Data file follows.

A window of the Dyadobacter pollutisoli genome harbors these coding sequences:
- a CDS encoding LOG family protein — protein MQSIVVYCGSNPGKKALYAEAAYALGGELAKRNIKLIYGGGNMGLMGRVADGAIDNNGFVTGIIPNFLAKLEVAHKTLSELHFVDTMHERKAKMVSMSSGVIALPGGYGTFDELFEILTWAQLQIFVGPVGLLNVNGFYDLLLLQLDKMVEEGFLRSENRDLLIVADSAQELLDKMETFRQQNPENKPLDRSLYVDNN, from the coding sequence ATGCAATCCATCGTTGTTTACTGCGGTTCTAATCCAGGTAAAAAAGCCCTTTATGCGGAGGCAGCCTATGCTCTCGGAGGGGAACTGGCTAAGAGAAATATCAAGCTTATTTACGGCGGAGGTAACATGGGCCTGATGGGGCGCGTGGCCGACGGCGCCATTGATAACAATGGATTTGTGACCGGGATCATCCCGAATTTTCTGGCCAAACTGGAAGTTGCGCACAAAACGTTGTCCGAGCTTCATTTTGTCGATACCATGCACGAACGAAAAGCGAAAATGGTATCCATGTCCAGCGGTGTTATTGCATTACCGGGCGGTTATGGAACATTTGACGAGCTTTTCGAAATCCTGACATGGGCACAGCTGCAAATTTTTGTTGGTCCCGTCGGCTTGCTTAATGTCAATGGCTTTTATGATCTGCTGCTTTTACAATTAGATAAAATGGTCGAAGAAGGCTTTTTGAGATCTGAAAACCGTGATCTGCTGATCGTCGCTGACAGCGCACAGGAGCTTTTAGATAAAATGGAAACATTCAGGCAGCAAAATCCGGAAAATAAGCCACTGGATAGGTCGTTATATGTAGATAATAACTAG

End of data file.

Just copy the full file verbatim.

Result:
A window of the Dyadobacter pollutisoli genome harbors these coding sequences:
- a CDS encoding LOG family protein — protein MQSIVVYCGSNPGKKALYAEAAYALGGELAKRNIKLIYGGGNMGLMGRVADGAIDNNGFVTGIIPNFLAKLEVAHKTLSELHFVDTMHERKAKMVSMSSGVIALPGGYGTFDELFEILTWAQLQIFVGPVGLLNVNGFYDLLLLQLDKMVEEGFLRSENRDLLIVADSAQELLDKMETFRQQNPENKPLDRSLYVDNN, from the coding sequence ATGCAATCCATCGTTGTTTACTGCGGTTCTAATCCAGGTAAAAAAGCCCTTTATGCGGAGGCAGCCTATGCTCTCGGAGGGGAACTGGCTAAGAGAAATATCAAGCTTATTTACGGCGGAGGTAACATGGGCCTGATGGGGCGCGTGGCCGACGGCGCCATTGATAACAATGGATTTGTGACCGGGATCATCCCGAATTTTCTGGCCAAACTGGAAGTTGCGCACAAAACGTTGTCCGAGCTTCATTTTGTCGATACCATGCACGAACGAAAAGCGAAAATGGTATCCATGTCCAGCGGTGTTATTGCATTACCGGGCGGTTATGGAACATTTGACGAGCTTTTCGAAATCCTGACATGGGCACAGCTGCAAATTTTTGTTGGTCCCGTCGGCTTGCTTAATGTCAATGGCTTTTATGATCTGCTGCTTTTACAATTAGATAAAATGGTCGAAGAAGGCTTTTTGAGATCTGAAAACCGTGATCTGCTGATCGTCGCTGACAGCGCACAGGAGCTTTTAGATAAAATGGAAACATTCAGGCAGCAAAATCCGGAAAATAAGCCACTGGATAGGTCGTTATATGTAGATAATAACTAG